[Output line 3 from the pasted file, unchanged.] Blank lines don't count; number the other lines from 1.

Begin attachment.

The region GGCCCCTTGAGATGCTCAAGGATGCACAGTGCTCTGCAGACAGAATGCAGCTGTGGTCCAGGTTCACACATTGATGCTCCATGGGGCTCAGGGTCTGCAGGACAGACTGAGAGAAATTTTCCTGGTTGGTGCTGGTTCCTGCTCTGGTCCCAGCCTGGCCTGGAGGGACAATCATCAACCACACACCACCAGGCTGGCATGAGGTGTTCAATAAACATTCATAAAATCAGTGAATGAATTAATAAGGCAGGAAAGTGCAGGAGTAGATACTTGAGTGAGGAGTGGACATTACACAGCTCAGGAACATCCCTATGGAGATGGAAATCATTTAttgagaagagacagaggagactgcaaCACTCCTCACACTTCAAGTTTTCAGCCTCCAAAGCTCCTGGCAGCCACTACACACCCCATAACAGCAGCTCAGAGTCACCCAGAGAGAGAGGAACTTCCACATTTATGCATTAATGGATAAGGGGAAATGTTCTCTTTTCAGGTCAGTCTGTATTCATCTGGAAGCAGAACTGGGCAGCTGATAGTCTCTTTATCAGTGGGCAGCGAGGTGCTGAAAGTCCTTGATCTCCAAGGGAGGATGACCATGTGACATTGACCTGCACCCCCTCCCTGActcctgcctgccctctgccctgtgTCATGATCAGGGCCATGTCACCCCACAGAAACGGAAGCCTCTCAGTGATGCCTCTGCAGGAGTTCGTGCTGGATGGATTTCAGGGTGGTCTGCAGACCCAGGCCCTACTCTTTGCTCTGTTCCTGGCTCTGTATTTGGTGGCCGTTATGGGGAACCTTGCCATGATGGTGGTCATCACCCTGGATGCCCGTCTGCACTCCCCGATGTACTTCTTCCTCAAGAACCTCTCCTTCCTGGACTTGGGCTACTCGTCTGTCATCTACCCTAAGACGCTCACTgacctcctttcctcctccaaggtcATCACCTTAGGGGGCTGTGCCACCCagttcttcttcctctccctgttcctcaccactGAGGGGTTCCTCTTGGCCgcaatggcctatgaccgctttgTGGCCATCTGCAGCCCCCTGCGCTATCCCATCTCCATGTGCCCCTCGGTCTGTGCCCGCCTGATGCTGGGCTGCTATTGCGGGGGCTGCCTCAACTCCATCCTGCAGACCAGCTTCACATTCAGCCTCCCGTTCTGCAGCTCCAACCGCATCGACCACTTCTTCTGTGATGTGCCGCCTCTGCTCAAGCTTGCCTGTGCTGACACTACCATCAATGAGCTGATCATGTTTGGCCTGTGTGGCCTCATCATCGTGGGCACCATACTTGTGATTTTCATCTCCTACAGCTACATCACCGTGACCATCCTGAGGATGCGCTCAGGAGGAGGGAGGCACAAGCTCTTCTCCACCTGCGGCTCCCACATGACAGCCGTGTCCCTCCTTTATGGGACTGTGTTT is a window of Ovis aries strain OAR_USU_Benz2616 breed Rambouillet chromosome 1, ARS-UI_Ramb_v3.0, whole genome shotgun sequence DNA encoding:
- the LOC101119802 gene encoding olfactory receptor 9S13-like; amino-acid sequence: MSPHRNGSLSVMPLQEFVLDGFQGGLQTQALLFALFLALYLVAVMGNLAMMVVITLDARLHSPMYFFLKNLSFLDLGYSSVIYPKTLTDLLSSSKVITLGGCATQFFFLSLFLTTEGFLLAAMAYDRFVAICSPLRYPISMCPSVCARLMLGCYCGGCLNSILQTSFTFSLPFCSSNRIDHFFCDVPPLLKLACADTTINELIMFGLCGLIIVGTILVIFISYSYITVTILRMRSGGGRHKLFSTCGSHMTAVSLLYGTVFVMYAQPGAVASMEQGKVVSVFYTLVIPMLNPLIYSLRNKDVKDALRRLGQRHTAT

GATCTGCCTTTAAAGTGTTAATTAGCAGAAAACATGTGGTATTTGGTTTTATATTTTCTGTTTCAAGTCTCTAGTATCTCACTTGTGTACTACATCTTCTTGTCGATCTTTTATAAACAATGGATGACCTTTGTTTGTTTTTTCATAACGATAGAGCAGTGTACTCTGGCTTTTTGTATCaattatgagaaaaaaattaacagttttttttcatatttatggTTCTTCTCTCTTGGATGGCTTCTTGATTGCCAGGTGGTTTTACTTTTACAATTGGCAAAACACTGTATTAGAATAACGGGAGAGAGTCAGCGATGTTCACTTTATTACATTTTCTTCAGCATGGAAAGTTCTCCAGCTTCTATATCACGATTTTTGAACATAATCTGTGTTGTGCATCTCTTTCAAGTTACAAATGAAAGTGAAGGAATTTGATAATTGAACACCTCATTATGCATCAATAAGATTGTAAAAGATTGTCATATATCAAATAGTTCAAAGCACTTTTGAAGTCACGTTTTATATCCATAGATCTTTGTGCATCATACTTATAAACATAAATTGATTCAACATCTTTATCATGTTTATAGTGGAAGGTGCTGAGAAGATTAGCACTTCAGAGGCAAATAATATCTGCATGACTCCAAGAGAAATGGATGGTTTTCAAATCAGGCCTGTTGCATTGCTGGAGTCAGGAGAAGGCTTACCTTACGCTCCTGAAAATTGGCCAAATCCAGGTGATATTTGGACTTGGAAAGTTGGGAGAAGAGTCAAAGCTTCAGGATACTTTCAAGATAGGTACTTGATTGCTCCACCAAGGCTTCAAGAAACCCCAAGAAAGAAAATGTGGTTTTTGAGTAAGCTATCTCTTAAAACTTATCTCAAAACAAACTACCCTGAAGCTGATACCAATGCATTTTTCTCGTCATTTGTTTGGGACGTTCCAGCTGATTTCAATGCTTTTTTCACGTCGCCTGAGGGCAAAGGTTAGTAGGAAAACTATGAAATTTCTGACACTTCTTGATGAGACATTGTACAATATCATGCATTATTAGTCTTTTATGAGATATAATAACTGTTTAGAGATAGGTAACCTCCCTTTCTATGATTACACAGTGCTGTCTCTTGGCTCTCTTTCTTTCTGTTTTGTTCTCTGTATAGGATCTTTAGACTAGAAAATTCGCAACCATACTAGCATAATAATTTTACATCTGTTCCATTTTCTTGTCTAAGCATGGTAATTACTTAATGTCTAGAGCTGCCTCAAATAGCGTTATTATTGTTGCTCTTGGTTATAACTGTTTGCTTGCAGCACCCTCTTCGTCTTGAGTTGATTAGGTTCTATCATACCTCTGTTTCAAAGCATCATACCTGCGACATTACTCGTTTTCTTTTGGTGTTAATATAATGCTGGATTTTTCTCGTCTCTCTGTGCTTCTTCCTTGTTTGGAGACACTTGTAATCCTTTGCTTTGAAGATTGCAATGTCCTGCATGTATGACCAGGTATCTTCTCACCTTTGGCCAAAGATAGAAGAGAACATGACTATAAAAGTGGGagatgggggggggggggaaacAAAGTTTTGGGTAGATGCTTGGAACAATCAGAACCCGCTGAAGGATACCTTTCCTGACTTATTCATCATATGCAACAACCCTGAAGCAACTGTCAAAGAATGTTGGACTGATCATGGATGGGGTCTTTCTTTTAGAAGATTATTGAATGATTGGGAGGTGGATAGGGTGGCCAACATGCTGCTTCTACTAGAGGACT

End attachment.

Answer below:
GATCTGCCTTTAAAGTGTTAATTAGCAGAAAACATGTGGTATTTGGTTTTATATTTTCTGTTTCAAGTCTCTAGTATCTCACTTGTGTACTACATCTTCTTGTCGATCTTTTATAAACAATGGATGACCTTTGTTTGTTTTTTCATAACGATAGAGCAGTGTACTCTGGCTTTTTGTATCaattatgagaaaaaaattaacagttttttttcatatttatggTTCTTCTCTCTTGGATGGCTTCTTGATTGCCAGGTGGTTTTACTTTTACAATTGGCAAAACACTGTATTAGAATAACGGGAGAGAGTCAGCGATGTTCACTTTATTACATTTTCTTCAGCATGGAAAGTTCTCCAGCTTCTATATCACGATTTTTGAACATAATCTGTGTTGTGCATCTCTTTCAAGTTACAAATGAAAGTGAAGGAATTTGATAATTGAACACCTCATTATGCATCAATAAGATTGTAAAAGATTGTCATATATCAAATAGTTCAAAGCACTTTTGAAGTCACGTTTTATATCCATAGATCTTTGTGCATCATACTTATAAACATAAATTGATTCAACATCTTTATCATGTTTATAGTGGAAGGTGCTGAGAAGATTAGCACTTCAGAGGCAAATAATATCTGCATGACTCCAAGAGAAATGGATGGTTTTCAAATCAGGCCTGTTGCATTGCTGGAGTCAGGAGAAGGCTTACCTTACGCTCCTGAAAATTGGCCAAATCCAGGTGATATTTGGACTTGGAAAGTTGGGAGAAGAGTCAAAGCTTCAGGATACTTTCAAGATAGGTACTTGATTGCTCCACCAAGGCTTCAAGAAACCCCAAGAAAGAAAATGTGGTTTTTGAGTAAGCTATCTCTTAAAACTTATCTCAAAACAAACTACCCTGAAGCTGATACCAATGCATTTTTCTCGTCATTTGTTTGGGACGTTCCAGCTGATTTCAATGCTTTTTTCACGTCGCCTGAGGGCAAAGGTTAGTAGGAAAACTATGAAATTTCTGACACTTCTTGATGAGACATTGTACAATATCATGCATTATTAGTCTTTTATGAGATATAATAACTGTTTAGAGATAGGTAACCTCCCTTTCTATGATTACACAGTGCTGTCTCTTGGCTCTCTTTCTTTCTGTTTTGTTCTCTGTATAGGATCTTTAGACTAGAAAATTCGCAACCATACTAGCATAATAATTTTACATCTGTTCCATTTTCTTGTCTAAGCATGGTAATTACTTAATGTCTAGAGCTGCCTCAAATAGCGTTATTATTGTTGCTCTTGGTTATAACTGTTTGCTTGCAGCACCCTCTTCGTCTTGAGTTGATTAGGTTCTATCATACCTCTGTTTCAAAGCATCATACCTGCGACATTACTCGTTTTCTTTTGGTGTTAATATAATGCTGGATTTTTCTCGTCTCTCTGTGCTTCTTCCTTGTTTGGAGACACTTGTAATCCTTTGCTTTGAAGATTGCAATGTCCTGCATGTATGACCAGGTATCTTCTCACCTTTGGCCAAAGATAGAAGAGAACATGACTATAAAAGTGGGagatgggggggggggggaaacAAAGTTTTGGGTAGATGCTTGGAACAATCAGAACCCGCTGAAGGATACCTTTCCTGACTTATTCATCATATGCAACAACCCTGAAGCAACTGTCAAAGAATGTTGGACTGATCATGGATGGGGTCTTTCTTTTAGAAGATTATTGAATGATTGGGAGGTGGATAGGGTGGCCAACATGCTGCTTCTACTAGAGGACT